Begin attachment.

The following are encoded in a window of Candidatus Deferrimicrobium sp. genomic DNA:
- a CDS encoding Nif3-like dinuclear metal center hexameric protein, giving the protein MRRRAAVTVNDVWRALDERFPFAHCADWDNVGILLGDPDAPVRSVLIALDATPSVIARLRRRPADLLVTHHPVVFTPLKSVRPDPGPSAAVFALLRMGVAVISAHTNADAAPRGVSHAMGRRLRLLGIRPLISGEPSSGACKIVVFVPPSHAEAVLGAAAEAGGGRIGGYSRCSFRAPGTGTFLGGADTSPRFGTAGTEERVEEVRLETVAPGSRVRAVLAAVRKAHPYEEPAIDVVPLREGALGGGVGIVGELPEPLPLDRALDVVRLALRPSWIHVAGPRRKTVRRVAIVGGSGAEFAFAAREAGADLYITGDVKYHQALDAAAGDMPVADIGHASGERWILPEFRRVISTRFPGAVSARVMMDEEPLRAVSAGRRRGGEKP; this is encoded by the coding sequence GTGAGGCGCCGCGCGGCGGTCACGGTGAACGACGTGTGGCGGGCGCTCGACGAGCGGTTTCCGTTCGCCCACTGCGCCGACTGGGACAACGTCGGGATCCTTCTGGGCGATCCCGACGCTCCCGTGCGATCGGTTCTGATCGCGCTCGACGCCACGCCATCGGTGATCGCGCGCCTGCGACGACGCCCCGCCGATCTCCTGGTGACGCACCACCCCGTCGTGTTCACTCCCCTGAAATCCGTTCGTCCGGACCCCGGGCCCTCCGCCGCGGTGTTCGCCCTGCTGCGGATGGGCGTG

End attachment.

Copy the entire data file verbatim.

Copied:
The following are encoded in a window of Candidatus Deferrimicrobium sp. genomic DNA:
- a CDS encoding Nif3-like dinuclear metal center hexameric protein, giving the protein MRRRAAVTVNDVWRALDERFPFAHCADWDNVGILLGDPDAPVRSVLIALDATPSVIARLRRRPADLLVTHHPVVFTPLKSVRPDPGPSAAVFALLRMGVAVISAHTNADAAPRGVSHAMGRRLRLLGIRPLISGEPSSGACKIVVFVPPSHAEAVLGAAAEAGGGRIGGYSRCSFRAPGTGTFLGGADTSPRFGTAGTEERVEEVRLETVAPGSRVRAVLAAVRKAHPYEEPAIDVVPLREGALGGGVGIVGELPEPLPLDRALDVVRLALRPSWIHVAGPRRKTVRRVAIVGGSGAEFAFAAREAGADLYITGDVKYHQALDAAAGDMPVADIGHASGERWILPEFRRVISTRFPGAVSARVMMDEEPLRAVSAGRRRGGEKP; this is encoded by the coding sequence GTGAGGCGCCGCGCGGCGGTCACGGTGAACGACGTGTGGCGGGCGCTCGACGAGCGGTTTCCGTTCGCCCACTGCGCCGACTGGGACAACGTCGGGATCCTTCTGGGCGATCCCGACGCTCCCGTGCGATCGGTTCTGATCGCGCTCGACGCCACGCCATCGGTGATCGCGCGCCTGCGACGACGCCCCGCCGATCTCCTGGTGACGCACCACCCCGTCGTGTTCACTCCCCTGAAATCCGTTCGTCCGGACCCCGGGCCCTCCGCCGCGGTGTTCGCCCTGCTGCGGATGGGCGTG